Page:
“I searched online for a C2 corvette roadster (1963-67).  I was looking both for one that was Nassau Blue with either Bright Blue interior or white but it had to have an automatic transmission.  Only 8.3% of C2’s had this option.  I gave my e-mail to several classic car dealers and one called Sarasota Classic Cars in Sarasota, FL contacted me that he had just receive one from a collector that only had 43K miles and was pristine.  I gave a deposit and made arrangement to fly down on Labor Day 2014 to see and drive the car.  It more than exceeded my expectation.  I bought it on the spot but had to arrange financing back here in CA.  It took me 10 weeks to finally get all the financing and to make arrangement to have it delivered in an enclosed truck.

I received the car around mid November.  But I was keen on restoring the interior to showroom condition and decided to replace a lot of faded parts such as seat belts, carpeting, etc.  It now looks today as the photos show.”

– Harry Sutter

1965 Corvette Roadster

  • 43K Original Miles
  • Purchased from private collector
  • One Owner
  • 327/300 Engine
  • Rare Automatic 8.3 % only made
  • Nassau Blue with matching interior
  • Restored interior to show quality
  • Detailed engine compartment


  •            Power Windows
  •            Power Steering
  •           4 wheel Disk Brakes
  •           Knock Off Wheels
  •           Red line Tire
  •           Seat Belts

– Harry Sutter

It was 1971…

“I fell in love with the 1956 Ford Truck when I was in my pre-teens back in the early 1960s and always wanted one. Friends of my family had a son that was older than me and built model cars. He did one of the ’56 lowered and customized a little and I was hooked.

On January 17, 1971 while out looking at cars with my Father-in-law, I ended up buying the truck of my dreams. My son was 13 months old at the time. That May we took a road trip to Seattle (see picture of Tan truck) to visit my In-Laws. It was used as a daily driver, work truck and everything from camping trips (see red truck c. 1975) to taking the jet skis to the beach (see blue truck c. 1979)

Both my son and my daughter have grown up their entire lives with the truck and it holds a lot of memories for all of us.

From the beginning, I had ideas about what I wanted to ultimately do with it. However, work, family and life in general kept those ideas on the back burner. In the late 80s I was in the process of adding headers and had sent the radiator out to be re-done when things got busy for me and there it sat until 2008 when I had to move it. That spurred me to make it the way I always wanted it and so began a 3-1/2 year project. A complete frame up restoration was commenced. 

The truck is fitted with a Heidt’s front suspension and coil over triangulated 4-bar rear suspension. The wheel base was lengthened 4-1/2 inches and rear fenders widened 2-1/4 inches. There are many subtle custom touches to the body including rounded door corners. It is powered by a big block Ford FE with Shelby intake and Edelbrock aluminum heads. The transmission is a Tremec 5 speed manual sending the power to a Ford 9 inch rear with eaton true track differential and 3:50 Strange gears. Paint and body work was performed by Bill Anderson of Hot Rod Alley. “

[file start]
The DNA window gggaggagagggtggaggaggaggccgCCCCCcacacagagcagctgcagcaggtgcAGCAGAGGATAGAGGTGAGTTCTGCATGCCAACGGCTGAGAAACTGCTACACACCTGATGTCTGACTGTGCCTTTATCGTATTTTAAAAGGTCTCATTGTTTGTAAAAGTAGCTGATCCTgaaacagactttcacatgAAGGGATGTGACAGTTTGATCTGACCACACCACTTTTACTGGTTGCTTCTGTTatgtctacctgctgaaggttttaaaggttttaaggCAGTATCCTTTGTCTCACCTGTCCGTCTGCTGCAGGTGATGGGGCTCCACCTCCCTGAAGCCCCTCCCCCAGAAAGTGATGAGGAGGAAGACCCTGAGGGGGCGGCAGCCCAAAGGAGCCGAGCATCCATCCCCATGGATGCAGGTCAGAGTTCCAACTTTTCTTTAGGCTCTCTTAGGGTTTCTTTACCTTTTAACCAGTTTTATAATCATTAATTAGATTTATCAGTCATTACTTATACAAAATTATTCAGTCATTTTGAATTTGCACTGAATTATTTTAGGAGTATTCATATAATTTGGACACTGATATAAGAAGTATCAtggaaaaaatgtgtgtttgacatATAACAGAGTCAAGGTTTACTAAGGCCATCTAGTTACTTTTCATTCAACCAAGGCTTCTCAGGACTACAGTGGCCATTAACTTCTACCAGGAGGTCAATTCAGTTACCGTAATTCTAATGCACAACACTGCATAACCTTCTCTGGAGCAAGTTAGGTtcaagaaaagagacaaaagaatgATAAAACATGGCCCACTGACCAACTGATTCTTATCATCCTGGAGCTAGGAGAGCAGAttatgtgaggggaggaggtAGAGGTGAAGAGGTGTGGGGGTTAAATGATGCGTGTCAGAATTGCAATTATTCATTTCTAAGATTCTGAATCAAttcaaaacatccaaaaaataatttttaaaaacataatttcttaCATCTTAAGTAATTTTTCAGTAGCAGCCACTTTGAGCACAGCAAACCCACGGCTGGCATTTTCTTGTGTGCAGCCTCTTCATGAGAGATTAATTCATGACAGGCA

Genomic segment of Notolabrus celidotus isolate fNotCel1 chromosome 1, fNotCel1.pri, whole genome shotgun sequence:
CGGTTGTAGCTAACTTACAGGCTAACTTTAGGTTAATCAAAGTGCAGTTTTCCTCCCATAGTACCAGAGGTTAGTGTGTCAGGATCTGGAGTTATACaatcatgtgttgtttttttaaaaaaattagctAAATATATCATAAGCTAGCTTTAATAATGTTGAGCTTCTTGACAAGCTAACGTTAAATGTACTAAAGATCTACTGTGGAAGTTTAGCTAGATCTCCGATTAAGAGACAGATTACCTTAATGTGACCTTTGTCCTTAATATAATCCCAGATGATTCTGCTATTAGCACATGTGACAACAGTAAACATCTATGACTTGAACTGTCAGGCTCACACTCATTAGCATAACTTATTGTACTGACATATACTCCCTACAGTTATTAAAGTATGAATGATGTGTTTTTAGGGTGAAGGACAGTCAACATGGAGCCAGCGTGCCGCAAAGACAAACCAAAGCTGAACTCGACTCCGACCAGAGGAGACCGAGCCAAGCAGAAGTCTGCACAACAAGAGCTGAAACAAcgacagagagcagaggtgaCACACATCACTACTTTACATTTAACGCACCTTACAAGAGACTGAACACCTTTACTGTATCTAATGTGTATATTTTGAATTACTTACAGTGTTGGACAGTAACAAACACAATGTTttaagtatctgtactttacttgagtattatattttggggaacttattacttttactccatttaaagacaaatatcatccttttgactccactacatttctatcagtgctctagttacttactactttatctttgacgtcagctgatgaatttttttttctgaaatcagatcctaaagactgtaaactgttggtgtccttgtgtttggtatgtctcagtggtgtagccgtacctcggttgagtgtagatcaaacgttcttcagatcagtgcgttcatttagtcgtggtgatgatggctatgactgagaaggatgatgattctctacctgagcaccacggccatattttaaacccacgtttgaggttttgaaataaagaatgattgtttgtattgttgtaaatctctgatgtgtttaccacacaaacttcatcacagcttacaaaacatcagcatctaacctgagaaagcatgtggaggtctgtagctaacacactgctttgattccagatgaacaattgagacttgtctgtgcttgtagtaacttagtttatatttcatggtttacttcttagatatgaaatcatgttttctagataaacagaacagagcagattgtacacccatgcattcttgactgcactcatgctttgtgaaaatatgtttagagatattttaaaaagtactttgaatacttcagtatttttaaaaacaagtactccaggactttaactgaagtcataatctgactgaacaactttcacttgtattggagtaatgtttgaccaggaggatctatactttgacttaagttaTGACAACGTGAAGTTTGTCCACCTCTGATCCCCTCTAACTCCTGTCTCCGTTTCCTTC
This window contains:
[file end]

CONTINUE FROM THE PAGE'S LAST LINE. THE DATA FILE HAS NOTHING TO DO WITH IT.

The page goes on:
-Jim Buster


Full Circle

Rods and Roses would like to thank Steven Behar for being our very first featured story for the 2015 car show. We feel privileged to share Steven’s story with you.

“Life came full circle when I found my red 1957 Ford Thunderbird in 2001, forty-four years after I first saw it drive by my bus stop where I grew up in Monterey Park, Ca. I later became principal of a school in La Puente, Ca where I hired a band teacher named Tina. One day, she mentioned her mother had a red, 1957 Thunderbird . I asked her where she grew up. Well, Tina lived two blocks away from me but she was 25 years younger. You can figure out the rest yourself. Yes, I bought the same car that I had first seen some 44 years before! It is fully optioned. I am the second owner. Karma came full circle for me and the Tbird.

photo 2

The car was destined to come back in my life. And here is the second amazing part of the story. My girlfriend Jacki, lived across the street from the car. We went “steady” for two years when I was 14,15 and she was 13,14. Her mother made us break up but I never forgot her and always loved her. Well, 5 years ago I found her again, some 50 years later. We shared the last 5 years seeing the world , enjoying life, being best friends, and loving as soulmates do. Unfortunately, when we came back from Bora Bora two months ago, she suffered a stroke and passed. I have the most beautiful memories to cherish forever. And yes, the T Bird popped up in Jacki’s home movies shot in the 1960’s. Jacki and her family had returned from  vacation and had some extra film footage to shoot. Her father had her and her brother stand in the street in front of their house. Guess what was behind them parked in the street while he was taking the 8 mm film? You guessed it! The red T Bird. So….both Jacki and the car came full circle for me.”

To Participate in the 2015 Rods and Roses Car Show, fill out the online application here. To share your story, email